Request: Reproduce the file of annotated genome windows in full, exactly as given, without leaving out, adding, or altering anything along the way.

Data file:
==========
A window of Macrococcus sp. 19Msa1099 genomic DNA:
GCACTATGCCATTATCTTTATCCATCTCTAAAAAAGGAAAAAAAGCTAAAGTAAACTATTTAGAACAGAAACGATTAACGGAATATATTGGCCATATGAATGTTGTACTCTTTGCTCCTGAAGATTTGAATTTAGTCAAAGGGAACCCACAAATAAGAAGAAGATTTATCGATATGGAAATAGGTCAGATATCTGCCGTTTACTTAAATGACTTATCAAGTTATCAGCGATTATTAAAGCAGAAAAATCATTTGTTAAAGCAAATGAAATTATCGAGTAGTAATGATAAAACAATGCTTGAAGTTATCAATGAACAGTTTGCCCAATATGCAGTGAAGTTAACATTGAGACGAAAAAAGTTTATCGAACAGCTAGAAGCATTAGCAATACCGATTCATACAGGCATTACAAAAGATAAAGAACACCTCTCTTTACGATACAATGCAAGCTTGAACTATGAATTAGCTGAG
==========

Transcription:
A window of Macrococcus sp. 19Msa1099 genomic DNA:
GCACTATGCCATTATCTTTATCCATCTCTAAAAAAGGAAAAAAAGCTAAAGTAAACTATTTAGAACAGAAACGATTAACGGAATATATTGGCCATATGAATGTTGTACTCTTTGCTCCTGAAGATTTGAATTTAGTCAAAGGGAACCCACAAATAAGAAGAAGATTTATCGATATGGAAATAGGTCAGATATCTGCCGTTTACTTAAATGACTTATCAAGTTATCAGCGATTATTAAAGCAGAAAAATCATTTGTTAAAGCAAATGAAATTATCGAGTAGTAATGATAAAACAATGCTTGAAGTTATCAATGAACAGTTTGCCCAATATGCAGTGAAGTTAACATTGAGACGAAAAAAGTTTATCGAACAGCTAGAAGCATTAGCAATACCGATTCATACAGGCATTACAAAAGATAAAGAACACCTCTCTTTACGATACAATGCAAGCTTGAACTATGAATTAGCTGAG